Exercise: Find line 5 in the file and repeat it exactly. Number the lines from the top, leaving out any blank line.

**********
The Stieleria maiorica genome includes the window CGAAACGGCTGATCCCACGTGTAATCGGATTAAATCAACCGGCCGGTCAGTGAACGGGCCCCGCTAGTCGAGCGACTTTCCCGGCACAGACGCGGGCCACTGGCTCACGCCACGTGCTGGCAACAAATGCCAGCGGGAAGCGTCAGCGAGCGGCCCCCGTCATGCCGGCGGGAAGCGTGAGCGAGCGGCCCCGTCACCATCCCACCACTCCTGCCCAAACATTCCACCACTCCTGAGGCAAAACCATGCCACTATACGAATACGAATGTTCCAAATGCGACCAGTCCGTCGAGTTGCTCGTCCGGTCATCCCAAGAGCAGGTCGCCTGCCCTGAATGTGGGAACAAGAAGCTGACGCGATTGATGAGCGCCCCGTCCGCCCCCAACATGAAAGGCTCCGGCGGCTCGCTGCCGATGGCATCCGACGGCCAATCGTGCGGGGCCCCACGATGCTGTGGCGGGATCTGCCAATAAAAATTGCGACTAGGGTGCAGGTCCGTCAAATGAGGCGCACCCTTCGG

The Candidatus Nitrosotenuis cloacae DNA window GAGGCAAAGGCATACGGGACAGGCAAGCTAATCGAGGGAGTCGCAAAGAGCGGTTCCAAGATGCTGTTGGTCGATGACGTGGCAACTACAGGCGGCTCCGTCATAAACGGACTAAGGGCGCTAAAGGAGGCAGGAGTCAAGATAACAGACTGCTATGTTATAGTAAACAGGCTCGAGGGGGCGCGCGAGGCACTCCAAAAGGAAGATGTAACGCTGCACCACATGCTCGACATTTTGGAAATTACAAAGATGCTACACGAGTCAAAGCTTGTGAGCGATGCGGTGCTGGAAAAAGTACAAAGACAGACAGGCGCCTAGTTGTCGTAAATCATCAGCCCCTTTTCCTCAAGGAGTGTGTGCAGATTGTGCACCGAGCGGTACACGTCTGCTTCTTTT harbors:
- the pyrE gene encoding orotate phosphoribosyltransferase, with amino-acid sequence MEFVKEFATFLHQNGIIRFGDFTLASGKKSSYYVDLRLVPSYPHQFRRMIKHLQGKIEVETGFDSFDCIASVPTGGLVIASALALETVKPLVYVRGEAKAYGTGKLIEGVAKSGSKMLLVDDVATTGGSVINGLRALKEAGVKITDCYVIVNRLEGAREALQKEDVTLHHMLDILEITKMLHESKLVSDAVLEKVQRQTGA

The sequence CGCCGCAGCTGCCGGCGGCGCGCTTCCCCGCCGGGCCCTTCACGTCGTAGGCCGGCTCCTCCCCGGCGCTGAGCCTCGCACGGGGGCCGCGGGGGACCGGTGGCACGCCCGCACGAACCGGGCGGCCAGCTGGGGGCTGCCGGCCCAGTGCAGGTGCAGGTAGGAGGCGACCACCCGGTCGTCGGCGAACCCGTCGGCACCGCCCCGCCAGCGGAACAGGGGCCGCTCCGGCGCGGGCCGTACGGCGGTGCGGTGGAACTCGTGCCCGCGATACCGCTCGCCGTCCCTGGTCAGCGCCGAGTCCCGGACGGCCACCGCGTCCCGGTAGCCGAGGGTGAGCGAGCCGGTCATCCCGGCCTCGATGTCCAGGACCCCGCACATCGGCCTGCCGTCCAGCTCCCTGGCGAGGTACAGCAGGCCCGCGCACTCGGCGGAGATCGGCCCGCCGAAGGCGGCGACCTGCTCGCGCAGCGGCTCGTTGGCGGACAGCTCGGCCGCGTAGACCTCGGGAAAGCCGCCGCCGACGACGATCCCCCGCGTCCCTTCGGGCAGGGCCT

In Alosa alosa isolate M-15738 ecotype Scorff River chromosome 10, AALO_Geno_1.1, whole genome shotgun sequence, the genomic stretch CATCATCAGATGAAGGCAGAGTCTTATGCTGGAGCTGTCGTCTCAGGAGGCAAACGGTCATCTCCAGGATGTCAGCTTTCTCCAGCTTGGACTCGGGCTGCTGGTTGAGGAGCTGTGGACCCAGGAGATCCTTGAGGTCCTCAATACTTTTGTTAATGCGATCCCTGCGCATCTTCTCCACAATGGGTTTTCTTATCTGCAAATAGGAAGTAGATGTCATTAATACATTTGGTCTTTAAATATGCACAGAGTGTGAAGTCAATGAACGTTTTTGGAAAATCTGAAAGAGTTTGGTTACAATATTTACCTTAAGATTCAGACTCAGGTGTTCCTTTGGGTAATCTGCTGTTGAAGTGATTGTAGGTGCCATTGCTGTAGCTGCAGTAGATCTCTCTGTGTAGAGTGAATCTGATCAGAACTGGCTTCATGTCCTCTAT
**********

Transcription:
In Alosa alosa isolate M-15738 ecotype Scorff River chromosome 10, AALO_Geno_1.1, whole genome shotgun sequence, the genomic stretch CATCATCAGATGAAGGCAGAGTCTTATGCTGGAGCTGTCGTCTCAGGAGGCAAACGGTCATCTCCAGGATGTCAGCTTTCTCCAGCTTGGACTCGGGCTGCTGGTTGAGGAGCTGTGGACCCAGGAGATCCTTGAGGTCCTCAATACTTTTGTTAATGCGATCCCTGCGCATCTTCTCCACAATGGGTTTTCTTATCTGCAAATAGGAAGTAGATGTCATTAATACATTTGGTCTTTAAATATGCACAGAGTGTGAAGTCAATGAACGTTTTTGGAAAATCTGAAAGAGTTTGGTTACAATATTTACCTTAAGATTCAGACTCAGGTGTTCCTTTGGGTAATCTGCTGTTGAAGTGATTGTAGGTGCCATTGCTGTAGCTGCAGTAGATCTCTCTGTGTAGAGTGAATCTGATCAGAACTGGCTTCATGTCCTCTAT